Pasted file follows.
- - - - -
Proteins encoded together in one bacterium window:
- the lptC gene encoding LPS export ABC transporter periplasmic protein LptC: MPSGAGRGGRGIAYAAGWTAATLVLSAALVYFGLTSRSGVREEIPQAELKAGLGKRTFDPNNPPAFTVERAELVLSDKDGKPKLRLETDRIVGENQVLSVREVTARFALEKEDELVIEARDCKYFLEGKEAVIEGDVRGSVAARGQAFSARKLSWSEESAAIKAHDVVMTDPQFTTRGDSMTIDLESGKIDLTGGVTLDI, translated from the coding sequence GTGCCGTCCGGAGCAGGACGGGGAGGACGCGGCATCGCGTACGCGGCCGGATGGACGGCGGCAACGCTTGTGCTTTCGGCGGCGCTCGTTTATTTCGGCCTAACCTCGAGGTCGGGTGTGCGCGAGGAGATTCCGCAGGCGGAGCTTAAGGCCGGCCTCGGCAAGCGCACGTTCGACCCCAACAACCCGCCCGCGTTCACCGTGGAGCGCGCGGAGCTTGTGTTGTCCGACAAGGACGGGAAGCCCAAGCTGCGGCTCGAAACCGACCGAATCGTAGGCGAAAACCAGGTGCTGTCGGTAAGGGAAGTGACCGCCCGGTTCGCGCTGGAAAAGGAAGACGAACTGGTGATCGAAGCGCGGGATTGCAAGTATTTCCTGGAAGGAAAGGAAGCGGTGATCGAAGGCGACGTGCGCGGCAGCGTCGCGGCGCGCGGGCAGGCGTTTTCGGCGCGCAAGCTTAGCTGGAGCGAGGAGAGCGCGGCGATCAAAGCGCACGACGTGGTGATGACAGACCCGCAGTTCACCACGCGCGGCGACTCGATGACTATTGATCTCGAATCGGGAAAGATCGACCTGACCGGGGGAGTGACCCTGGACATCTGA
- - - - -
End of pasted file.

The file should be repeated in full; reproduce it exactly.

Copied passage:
Proteins encoded together in one bacterium window:
- the lptC gene encoding LPS export ABC transporter periplasmic protein LptC: MPSGAGRGGRGIAYAAGWTAATLVLSAALVYFGLTSRSGVREEIPQAELKAGLGKRTFDPNNPPAFTVERAELVLSDKDGKPKLRLETDRIVGENQVLSVREVTARFALEKEDELVIEARDCKYFLEGKEAVIEGDVRGSVAARGQAFSARKLSWSEESAAIKAHDVVMTDPQFTTRGDSMTIDLESGKIDLTGGVTLDI, translated from the coding sequence GTGCCGTCCGGAGCAGGACGGGGAGGACGCGGCATCGCGTACGCGGCCGGATGGACGGCGGCAACGCTTGTGCTTTCGGCGGCGCTCGTTTATTTCGGCCTAACCTCGAGGTCGGGTGTGCGCGAGGAGATTCCGCAGGCGGAGCTTAAGGCCGGCCTCGGCAAGCGCACGTTCGACCCCAACAACCCGCCCGCGTTCACCGTGGAGCGCGCGGAGCTTGTGTTGTCCGACAAGGACGGGAAGCCCAAGCTGCGGCTCGAAACCGACCGAATCGTAGGCGAAAACCAGGTGCTGTCGGTAAGGGAAGTGACCGCCCGGTTCGCGCTGGAAAAGGAAGACGAACTGGTGATCGAAGCGCGGGATTGCAAGTATTTCCTGGAAGGAAAGGAAGCGGTGATCGAAGGCGACGTGCGCGGCAGCGTCGCGGCGCGCGGGCAGGCGTTTTCGGCGCGCAAGCTTAGCTGGAGCGAGGAGAGCGCGGCGATCAAAGCGCACGACGTGGTGATGACAGACCCGCAGTTCACCACGCGCGGCGACTCGATGACTATTGATCTCGAATCGGGAAAGATCGACCTGACCGGGGGAGTGACCCTGGACATCTGA